Illustrations

(a) A directs B, his solicitor, to sell his estate by auction, and to employ an auctioneer for the purpose. B names C, an auctioneer, to conduct the sale. C is not a sub-agent, but is A’s agent for the conduct of the sale.

(b) A authorizes B, a merchant in Calcutta, to recover the moneys due to A from C & Co. B instructs D, a solicitor, to take legal proceedings against C & Co. for the recovery of the money. D is not a sub-agent, but is solicitor for A.


SECTION 195. Agent’s duty in naming such person.

In selecting such agent for his principal, an agent is bound to exercise the same amount of discretion as a man of ordinary prudence would exercise in his own case; and, if he does this, he is not responsible to the principal for the acts or negligence of the agent so selected.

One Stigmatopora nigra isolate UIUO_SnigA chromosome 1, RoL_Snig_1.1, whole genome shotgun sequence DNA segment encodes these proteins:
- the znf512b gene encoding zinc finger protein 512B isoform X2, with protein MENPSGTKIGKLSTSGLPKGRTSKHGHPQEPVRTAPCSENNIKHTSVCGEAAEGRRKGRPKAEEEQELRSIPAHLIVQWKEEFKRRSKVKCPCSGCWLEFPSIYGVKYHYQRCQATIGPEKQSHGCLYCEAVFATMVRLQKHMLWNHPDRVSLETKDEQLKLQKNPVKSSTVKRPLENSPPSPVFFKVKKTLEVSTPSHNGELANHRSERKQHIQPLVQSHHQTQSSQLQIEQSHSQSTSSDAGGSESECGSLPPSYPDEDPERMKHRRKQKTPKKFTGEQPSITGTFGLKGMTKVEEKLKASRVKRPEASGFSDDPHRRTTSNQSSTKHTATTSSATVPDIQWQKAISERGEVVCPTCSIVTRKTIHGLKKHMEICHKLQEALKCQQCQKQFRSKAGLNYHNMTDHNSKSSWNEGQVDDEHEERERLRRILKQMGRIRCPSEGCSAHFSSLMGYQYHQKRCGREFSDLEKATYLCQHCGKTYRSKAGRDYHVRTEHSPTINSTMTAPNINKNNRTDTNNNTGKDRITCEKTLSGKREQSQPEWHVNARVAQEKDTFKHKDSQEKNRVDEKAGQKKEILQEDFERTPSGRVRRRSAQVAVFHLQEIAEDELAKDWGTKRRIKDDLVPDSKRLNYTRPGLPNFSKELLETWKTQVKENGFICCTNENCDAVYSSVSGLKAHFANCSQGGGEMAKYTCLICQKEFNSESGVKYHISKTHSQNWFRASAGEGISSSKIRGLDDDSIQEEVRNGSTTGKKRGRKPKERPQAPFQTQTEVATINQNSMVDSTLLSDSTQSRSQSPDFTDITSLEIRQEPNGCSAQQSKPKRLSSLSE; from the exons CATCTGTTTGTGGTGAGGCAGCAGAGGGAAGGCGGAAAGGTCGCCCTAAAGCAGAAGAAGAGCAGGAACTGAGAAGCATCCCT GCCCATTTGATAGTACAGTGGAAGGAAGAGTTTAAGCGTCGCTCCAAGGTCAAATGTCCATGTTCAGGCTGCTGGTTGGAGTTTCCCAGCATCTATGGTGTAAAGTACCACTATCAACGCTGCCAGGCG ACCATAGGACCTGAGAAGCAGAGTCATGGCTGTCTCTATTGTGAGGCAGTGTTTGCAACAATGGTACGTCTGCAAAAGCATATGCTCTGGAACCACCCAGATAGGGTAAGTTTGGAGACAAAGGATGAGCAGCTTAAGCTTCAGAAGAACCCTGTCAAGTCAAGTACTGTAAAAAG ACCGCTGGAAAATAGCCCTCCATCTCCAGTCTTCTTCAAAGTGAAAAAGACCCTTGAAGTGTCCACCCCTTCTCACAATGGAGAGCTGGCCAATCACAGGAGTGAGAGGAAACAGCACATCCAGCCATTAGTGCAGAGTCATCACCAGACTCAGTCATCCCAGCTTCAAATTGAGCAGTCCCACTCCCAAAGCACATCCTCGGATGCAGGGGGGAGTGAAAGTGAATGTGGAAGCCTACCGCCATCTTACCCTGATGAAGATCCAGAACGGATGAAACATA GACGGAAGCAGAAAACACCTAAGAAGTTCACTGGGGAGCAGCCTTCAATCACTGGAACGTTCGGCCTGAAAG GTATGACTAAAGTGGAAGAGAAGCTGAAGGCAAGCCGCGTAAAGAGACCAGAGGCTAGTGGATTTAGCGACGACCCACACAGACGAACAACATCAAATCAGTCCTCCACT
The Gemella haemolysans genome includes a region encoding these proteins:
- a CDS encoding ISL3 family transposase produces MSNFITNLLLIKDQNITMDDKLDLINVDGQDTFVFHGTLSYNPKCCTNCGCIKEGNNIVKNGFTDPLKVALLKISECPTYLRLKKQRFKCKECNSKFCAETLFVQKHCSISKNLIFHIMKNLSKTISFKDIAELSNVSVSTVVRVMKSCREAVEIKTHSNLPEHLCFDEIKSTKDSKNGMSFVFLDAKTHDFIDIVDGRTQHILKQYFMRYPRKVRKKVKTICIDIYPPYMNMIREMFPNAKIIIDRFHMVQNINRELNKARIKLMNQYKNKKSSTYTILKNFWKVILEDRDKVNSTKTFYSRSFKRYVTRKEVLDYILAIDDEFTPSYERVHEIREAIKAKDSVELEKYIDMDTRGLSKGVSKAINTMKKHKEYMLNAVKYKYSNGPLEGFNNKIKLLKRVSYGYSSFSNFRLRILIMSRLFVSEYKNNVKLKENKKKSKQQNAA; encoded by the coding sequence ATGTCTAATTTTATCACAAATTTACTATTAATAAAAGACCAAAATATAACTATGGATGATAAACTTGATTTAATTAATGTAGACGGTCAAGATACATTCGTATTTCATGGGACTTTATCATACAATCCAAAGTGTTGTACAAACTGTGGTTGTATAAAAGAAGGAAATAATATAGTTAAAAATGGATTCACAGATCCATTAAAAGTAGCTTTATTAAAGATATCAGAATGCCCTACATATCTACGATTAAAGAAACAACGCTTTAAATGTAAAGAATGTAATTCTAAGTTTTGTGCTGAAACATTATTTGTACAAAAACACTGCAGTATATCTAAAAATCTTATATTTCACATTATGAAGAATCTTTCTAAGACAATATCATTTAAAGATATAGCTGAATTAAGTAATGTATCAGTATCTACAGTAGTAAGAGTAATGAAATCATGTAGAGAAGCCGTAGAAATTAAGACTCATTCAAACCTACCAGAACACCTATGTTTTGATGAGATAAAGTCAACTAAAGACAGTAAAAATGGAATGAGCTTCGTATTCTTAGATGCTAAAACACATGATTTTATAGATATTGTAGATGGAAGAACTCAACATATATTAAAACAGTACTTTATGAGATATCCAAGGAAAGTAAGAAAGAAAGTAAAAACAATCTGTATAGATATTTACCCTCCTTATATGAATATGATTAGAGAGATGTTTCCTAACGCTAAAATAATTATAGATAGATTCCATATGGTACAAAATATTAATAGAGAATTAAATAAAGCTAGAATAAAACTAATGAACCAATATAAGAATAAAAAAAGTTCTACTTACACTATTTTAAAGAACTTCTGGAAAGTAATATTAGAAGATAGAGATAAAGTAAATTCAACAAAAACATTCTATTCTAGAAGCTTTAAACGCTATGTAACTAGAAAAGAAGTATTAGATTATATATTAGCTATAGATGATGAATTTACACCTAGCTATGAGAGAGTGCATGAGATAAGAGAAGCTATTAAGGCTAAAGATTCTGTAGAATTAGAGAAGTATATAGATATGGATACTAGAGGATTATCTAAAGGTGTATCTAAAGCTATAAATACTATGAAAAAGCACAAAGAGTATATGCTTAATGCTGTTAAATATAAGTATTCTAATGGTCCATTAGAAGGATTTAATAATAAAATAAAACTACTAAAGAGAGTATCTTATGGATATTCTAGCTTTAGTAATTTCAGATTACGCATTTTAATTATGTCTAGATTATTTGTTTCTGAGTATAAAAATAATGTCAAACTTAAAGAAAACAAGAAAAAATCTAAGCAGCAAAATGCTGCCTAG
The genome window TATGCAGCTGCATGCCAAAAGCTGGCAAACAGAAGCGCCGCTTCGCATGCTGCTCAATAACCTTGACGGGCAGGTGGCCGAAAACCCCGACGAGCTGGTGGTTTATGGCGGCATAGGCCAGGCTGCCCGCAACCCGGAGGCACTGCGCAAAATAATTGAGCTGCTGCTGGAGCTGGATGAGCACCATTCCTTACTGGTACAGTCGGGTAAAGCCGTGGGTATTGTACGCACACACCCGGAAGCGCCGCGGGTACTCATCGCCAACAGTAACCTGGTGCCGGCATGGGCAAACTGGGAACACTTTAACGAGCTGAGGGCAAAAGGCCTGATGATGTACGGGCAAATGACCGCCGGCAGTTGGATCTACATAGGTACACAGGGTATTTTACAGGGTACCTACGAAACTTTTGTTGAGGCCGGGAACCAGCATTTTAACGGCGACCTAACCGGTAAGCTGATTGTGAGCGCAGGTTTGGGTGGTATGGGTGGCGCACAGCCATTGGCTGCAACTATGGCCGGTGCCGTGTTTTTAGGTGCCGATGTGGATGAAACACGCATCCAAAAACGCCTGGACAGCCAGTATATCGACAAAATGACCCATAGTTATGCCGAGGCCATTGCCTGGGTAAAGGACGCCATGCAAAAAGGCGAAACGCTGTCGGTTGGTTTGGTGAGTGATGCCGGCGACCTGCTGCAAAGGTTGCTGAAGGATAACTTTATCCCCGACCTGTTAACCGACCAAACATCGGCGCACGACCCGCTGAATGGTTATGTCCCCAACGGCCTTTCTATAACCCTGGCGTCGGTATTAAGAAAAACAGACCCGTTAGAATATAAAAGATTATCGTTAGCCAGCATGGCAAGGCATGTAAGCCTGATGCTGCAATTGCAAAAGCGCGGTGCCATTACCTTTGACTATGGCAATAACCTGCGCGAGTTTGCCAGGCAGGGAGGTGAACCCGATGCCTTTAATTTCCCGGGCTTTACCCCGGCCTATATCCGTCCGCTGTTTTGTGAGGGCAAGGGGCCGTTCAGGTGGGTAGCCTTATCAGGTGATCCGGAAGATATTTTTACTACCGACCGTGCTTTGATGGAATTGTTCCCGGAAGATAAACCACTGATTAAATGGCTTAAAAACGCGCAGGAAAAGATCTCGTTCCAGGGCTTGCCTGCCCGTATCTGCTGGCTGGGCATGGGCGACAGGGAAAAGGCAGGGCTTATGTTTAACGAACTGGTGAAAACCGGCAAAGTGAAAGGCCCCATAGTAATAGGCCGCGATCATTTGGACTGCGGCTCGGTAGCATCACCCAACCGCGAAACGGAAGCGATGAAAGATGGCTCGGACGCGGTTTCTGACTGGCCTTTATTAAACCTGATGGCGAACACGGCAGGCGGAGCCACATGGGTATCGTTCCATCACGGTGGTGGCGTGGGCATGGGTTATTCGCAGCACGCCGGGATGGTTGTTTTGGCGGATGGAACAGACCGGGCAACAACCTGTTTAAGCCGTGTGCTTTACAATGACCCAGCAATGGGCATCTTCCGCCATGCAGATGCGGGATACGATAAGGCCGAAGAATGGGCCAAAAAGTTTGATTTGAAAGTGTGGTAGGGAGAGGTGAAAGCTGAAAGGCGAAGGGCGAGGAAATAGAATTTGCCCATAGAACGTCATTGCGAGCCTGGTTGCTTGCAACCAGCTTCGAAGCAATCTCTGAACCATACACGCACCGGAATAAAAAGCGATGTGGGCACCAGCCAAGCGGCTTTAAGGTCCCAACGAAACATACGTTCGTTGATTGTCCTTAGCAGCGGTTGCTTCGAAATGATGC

Illustrations

(a) A instructs B, a merchant, to buy a ship for him. B employs a ship-surveyor of good reputation to choose a ship for A. The surveyor makes the choice negligently and the ship turns out to be unseaworthy and is lost. B is not, but the surveyor is, responsible to A.

(b) A consigns goods to B, a merchant, for sale. B, in due course, employs an auctioneer in good credit to sell the goods of A, and allows the auctioneer to receive the proceeds of the sale. The auctioneer afterwards becomes insolvent without having accounted for the proceeds. B is not responsible to A for the proceeds.